7 Kids Demand Judge Uphold Their Rights to a Healthy Environment in Landmark Case
Young Washington citizens sat in a packed King County courtroom yesterday and watched as their attorney, Andrea Rodgers, gave a stunning and impassioned argument to the court as she fought for her clients’ right to a healthy environment and safe climate. Judge Hollis Hill heard oral argument in the important case brought by seven young petitioners to address Washington Department of Ecology’s (DOE) persistent refusal to set science-based carbon pollution limits.
Andrea Rodgers and some of the youth plaintiffs, excited before their meeting with Gov. Inslee. Photo credit: Our Children's Trust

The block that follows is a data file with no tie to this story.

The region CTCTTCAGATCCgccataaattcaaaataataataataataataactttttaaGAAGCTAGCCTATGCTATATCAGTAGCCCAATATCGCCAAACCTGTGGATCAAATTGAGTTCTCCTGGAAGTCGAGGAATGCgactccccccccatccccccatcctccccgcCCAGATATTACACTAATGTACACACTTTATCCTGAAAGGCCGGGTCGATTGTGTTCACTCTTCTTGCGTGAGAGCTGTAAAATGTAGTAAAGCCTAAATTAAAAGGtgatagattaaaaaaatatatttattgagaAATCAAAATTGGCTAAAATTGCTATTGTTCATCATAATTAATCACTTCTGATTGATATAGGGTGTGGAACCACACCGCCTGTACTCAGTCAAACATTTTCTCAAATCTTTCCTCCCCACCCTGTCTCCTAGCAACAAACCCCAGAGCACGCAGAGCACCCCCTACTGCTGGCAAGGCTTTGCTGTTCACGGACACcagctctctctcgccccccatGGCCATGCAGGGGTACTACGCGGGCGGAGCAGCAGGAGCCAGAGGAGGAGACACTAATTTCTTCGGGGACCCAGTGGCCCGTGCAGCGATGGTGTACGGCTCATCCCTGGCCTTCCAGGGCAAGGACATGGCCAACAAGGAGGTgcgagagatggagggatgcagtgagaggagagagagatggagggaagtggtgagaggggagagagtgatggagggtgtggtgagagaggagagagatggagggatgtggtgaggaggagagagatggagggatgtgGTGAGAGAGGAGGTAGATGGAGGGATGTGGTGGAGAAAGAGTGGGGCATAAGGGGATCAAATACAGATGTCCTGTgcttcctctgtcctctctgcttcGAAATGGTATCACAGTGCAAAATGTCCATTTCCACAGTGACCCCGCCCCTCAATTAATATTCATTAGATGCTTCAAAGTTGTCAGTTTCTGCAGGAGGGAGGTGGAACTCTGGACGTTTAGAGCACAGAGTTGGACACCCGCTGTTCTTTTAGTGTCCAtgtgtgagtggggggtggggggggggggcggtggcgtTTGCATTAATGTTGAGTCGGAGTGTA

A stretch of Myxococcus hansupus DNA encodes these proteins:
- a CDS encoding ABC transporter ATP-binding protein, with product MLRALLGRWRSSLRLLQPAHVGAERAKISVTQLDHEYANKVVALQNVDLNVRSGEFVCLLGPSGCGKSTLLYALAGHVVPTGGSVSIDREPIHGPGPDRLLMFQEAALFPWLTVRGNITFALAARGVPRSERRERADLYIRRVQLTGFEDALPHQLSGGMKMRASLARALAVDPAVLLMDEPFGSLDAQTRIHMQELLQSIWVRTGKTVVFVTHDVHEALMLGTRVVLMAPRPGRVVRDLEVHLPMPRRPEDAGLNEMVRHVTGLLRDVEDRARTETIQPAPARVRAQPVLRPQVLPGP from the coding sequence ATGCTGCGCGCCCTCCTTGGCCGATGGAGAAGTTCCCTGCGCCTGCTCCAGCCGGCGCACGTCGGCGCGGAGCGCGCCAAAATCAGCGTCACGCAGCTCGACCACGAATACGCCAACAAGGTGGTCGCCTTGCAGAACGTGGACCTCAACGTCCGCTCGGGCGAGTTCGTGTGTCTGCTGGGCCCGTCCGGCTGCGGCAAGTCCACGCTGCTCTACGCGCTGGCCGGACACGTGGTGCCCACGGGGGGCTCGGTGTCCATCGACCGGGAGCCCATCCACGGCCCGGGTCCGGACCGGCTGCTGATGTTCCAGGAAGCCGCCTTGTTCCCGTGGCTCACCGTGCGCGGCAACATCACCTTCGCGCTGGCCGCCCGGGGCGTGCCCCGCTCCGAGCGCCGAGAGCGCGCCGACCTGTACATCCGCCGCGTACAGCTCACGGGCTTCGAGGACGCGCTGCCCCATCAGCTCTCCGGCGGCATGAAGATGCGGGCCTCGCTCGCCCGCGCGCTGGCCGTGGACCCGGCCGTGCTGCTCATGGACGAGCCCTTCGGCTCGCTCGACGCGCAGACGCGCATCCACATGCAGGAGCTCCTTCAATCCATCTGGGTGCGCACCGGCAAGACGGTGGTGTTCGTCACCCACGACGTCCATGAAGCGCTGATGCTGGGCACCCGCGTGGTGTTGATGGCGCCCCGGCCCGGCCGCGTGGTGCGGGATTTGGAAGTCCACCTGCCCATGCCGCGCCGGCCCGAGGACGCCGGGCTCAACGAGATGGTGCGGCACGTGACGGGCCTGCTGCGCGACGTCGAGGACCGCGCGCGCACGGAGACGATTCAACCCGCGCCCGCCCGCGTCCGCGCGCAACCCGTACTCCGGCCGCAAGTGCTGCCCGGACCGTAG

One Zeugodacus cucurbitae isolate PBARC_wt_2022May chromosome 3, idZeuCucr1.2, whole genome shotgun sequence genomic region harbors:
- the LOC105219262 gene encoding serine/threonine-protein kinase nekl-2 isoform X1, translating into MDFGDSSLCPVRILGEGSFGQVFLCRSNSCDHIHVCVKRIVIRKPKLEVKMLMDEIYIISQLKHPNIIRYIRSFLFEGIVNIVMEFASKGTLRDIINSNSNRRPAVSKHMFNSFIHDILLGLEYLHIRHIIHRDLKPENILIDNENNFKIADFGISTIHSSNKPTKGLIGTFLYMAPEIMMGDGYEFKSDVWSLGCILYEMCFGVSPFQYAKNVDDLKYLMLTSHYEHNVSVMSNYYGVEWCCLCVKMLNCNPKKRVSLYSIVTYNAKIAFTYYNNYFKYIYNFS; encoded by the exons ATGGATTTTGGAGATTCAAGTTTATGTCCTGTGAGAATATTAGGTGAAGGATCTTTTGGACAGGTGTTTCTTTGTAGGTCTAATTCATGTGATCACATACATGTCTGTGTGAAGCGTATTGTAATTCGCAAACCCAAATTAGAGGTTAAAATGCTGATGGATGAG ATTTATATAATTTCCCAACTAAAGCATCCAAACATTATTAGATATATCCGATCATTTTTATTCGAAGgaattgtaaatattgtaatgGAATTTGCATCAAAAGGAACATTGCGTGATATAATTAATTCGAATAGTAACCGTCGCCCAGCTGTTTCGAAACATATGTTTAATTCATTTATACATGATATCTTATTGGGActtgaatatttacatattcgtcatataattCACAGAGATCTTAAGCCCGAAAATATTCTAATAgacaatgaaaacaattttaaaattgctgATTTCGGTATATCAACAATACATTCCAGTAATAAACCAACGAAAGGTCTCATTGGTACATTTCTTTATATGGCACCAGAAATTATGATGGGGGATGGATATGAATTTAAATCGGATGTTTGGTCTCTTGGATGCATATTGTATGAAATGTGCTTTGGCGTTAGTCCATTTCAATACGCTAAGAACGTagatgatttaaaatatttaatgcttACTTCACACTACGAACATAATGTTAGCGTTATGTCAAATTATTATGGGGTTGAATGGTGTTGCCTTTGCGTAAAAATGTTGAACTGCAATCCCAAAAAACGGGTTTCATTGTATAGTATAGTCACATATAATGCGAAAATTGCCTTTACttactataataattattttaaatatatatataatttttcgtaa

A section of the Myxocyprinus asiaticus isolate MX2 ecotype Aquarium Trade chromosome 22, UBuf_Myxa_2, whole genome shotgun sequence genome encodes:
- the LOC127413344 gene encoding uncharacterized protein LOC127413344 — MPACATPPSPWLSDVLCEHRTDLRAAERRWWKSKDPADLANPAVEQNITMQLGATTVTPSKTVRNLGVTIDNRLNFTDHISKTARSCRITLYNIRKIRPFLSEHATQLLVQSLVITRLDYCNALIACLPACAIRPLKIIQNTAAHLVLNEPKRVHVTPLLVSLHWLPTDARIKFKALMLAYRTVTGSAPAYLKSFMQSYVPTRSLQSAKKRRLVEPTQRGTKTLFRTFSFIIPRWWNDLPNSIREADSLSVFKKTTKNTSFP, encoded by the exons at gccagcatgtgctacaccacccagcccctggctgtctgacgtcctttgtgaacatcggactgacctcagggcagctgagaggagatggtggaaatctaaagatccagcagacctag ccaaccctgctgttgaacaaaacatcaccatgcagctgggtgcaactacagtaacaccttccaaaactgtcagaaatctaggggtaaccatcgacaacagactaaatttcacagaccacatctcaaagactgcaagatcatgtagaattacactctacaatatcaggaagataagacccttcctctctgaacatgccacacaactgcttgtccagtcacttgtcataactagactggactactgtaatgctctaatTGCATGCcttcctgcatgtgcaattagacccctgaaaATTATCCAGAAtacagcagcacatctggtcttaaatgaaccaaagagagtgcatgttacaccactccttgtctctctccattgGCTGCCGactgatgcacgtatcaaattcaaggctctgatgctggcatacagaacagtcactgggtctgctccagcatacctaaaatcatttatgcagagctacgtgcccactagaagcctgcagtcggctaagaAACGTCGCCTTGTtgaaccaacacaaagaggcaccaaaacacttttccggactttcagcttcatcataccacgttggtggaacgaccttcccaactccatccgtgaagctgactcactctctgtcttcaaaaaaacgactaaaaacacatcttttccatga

This is the second time this year the petitioners have found themselves in a King County courtroom. In May, Judge Hill heard oral argument in the case and, based on the undisputed climate science, ordered the DOE to reconsider its first denial of the youths’ petition. Doubling down on obsolete science, the DOE denied the youths' petition a second time.
The young petitioners sat stunned yesterday as counsel for the DOE told the court, “I do not know if there is an inherent right for a healthful environment,” and proceeded to tell the court that it was up for the legislature to decide. The DOE was steadfast in their position that they are not required to regulate carbon dioxide emissions based on the current science.
Rodgers and some of the youth petitioners after their first hearing. Photo credit: Our Children's Trust